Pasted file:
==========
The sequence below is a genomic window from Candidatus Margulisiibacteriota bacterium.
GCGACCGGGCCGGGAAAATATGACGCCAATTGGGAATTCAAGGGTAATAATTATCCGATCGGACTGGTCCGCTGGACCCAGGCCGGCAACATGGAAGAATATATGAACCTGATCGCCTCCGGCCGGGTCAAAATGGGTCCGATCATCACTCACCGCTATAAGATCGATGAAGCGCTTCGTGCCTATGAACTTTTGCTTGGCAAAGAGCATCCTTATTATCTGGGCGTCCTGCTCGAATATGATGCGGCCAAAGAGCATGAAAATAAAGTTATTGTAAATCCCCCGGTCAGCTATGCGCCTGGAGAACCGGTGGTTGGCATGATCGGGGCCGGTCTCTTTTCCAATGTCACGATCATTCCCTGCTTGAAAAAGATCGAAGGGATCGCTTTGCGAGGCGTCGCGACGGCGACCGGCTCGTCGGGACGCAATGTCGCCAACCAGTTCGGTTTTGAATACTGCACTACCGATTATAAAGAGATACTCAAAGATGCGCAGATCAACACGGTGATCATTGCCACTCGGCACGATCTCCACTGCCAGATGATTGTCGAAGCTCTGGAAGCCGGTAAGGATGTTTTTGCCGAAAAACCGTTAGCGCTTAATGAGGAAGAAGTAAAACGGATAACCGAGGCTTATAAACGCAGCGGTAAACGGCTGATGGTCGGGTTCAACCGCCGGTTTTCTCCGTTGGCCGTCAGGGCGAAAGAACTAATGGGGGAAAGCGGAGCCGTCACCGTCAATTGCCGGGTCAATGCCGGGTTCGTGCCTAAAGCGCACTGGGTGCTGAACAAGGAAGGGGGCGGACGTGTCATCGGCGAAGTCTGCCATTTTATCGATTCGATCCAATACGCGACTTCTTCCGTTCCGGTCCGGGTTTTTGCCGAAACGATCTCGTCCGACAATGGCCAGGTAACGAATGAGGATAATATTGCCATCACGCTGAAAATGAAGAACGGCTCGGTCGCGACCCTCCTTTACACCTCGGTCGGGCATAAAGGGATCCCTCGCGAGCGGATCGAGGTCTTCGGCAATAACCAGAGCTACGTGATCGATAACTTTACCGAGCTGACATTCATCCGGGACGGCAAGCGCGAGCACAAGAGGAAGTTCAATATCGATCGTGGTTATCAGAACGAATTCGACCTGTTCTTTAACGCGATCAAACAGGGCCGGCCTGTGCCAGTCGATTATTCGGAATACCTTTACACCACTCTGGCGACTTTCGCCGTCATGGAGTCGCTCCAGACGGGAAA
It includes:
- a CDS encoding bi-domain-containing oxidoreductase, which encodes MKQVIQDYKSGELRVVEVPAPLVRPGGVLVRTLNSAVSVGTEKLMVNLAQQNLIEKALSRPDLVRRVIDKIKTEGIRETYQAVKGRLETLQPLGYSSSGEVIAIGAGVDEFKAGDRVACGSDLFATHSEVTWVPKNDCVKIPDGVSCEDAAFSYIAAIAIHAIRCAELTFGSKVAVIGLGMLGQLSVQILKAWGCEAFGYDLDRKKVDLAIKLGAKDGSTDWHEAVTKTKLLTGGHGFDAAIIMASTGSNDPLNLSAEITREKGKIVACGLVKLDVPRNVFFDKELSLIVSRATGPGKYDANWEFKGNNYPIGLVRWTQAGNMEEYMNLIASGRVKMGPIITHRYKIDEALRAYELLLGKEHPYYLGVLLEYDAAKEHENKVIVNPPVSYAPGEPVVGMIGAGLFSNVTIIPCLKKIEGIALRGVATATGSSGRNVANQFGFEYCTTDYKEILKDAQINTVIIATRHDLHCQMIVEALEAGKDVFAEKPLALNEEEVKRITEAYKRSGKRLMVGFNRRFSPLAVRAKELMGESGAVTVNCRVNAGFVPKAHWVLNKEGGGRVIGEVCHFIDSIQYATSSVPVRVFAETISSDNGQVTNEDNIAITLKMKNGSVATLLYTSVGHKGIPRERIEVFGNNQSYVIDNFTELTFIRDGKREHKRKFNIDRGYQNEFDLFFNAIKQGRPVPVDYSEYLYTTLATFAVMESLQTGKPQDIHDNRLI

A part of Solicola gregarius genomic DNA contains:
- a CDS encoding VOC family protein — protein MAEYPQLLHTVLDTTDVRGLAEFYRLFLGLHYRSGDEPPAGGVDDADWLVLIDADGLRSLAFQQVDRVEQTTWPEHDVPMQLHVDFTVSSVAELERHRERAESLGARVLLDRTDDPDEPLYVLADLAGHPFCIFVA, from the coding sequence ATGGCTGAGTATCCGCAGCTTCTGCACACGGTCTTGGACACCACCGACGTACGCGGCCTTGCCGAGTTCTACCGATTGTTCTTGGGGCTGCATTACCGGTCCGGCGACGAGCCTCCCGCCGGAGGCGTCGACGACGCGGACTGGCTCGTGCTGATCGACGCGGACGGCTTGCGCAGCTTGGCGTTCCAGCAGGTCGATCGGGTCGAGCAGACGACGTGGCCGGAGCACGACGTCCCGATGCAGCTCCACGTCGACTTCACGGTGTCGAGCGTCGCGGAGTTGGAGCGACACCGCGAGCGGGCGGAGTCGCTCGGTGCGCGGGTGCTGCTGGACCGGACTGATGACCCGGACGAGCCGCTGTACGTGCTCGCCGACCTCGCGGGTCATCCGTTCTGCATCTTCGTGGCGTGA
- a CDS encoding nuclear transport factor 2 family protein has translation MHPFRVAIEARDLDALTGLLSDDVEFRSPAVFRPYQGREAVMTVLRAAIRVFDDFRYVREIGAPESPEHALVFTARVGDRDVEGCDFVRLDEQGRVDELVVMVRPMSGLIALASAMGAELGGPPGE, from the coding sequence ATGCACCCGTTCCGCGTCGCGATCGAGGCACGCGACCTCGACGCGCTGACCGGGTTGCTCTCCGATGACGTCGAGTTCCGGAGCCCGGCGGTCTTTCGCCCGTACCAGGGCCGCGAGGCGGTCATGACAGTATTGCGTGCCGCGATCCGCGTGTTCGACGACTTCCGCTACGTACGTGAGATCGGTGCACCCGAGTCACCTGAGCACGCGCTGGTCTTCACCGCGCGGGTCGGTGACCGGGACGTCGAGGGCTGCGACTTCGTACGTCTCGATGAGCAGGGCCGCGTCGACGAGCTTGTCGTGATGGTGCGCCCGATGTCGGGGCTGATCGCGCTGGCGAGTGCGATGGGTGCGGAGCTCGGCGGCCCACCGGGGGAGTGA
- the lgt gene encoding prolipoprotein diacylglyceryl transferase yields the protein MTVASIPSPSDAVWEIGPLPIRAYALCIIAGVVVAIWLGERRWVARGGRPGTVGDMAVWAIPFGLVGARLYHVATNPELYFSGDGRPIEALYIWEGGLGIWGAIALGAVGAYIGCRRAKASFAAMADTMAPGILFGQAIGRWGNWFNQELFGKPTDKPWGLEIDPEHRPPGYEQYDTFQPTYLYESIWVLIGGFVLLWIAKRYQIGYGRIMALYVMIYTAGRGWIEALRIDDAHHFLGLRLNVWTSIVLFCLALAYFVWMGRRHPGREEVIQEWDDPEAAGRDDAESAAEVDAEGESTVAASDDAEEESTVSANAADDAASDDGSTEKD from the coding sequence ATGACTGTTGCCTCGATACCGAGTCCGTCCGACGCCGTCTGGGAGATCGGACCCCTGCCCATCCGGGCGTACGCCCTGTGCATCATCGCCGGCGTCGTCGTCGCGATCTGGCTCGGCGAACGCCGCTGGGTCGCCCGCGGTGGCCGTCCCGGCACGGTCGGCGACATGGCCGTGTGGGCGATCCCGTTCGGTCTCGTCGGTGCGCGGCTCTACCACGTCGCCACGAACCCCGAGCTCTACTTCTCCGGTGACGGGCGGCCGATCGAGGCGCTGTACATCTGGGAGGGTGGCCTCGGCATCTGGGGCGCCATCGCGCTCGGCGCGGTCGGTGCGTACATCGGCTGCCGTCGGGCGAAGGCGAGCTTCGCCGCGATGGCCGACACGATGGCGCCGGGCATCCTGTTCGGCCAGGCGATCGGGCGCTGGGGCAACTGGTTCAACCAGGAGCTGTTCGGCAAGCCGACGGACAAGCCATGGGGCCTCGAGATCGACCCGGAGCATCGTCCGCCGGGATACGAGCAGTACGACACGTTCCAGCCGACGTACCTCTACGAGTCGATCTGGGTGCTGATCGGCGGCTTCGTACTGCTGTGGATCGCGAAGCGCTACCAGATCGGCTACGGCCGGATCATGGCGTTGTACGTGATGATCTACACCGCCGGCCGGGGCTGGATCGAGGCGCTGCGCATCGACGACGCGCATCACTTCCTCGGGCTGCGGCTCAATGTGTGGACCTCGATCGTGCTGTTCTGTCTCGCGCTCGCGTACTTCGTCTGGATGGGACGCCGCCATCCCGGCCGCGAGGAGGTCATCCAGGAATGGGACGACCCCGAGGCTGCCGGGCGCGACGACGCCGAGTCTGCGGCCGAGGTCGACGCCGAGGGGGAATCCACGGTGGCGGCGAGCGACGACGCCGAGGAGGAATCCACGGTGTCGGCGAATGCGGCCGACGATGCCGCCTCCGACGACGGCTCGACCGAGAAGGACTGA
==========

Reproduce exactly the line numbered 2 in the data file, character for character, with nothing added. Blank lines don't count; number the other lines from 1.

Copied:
GCGACCGGGCCGGGAAAATATGACGCCAATTGGGAATTCAAGGGTAATAATTATCCGATCGGACTGGTCCGCTGGACCCAGGCCGGCAACATGGAAGAATATATGAACCTGATCGCCTCCGGCCGGGTCAAAATGGGTCCGATCATCACTCACCGCTATAAGATCGATGAAGCGCTTCGTGCCTATGAACTTTTGCTTGGCAAAGAGCATCCTTATTATCTGGGCGTCCTGCTCGAATATGATGCGGCCAAAGAGCATGAAAATAAAGTTATTGTAAATCCCCCGGTCAGCTATGCGCCTGGAGAACCGGTGGTTGGCATGATCGGGGCCGGTCTCTTTTCCAATGTCACGATCATTCCCTGCTTGAAAAAGATCGAAGGGATCGCTTTGCGAGGCGTCGCGACGGCGACCGGCTCGTCGGGACGCAATGTCGCCAACCAGTTCGGTTTTGAATACTGCACTACCGATTATAAAGAGATACTCAAAGATGCGCAGATCAACACGGTGATCATTGCCACTCGGCACGATCTCCACTGCCAGATGATTGTCGAAGCTCTGGAAGCCGGTAAGGATGTTTTTGCCGAAAAACCGTTAGCGCTTAATGAGGAAGAAGTAAAACGGATAACCGAGGCTTATAAACGCAGCGGTAAACGGCTGATGGTCGGGTTCAACCGCCGGTTTTCTCCGTTGGCCGTCAGGGCGAAAGAACTAATGGGGGAAAGCGGAGCCGTCACCGTCAATTGCCGGGTCAATGCCGGGTTCGTGCCTAAAGCGCACTGGGTGCTGAACAAGGAAGGGGGCGGACGTGTCATCGGCGAAGTCTGCCATTTTATCGATTCGATCCAATACGCGACTTCTTCCGTTCCGGTCCGGGTTTTTGCCGAAACGATCTCGTCCGACAATGGCCAGGTAACGAATGAGGATAATATTGCCATCACGCTGAAAATGAAGAACGGCTCGGTCGCGACCCTCCTTTACACCTCGGTCGGGCATAAAGGGATCCCTCGCGAGCGGATCGAGGTCTTCGGCAATAACCAGAGCTACGTGATCGATAACTTTACCGAGCTGACATTCATCCGGGACGGCAAGCGCGAGCACAAGAGGAAGTTCAATATCGATCGTGGTTATCAGAACGAATTCGACCTGTTCTTTAACGCGATCAAACAGGGCCGGCCTGTGCCAGTCGATTATTCGGAATACCTTTACACCACTCTGGCGACTTTCGCCGTCATGGAGTCGCTCCAGACGGGAAA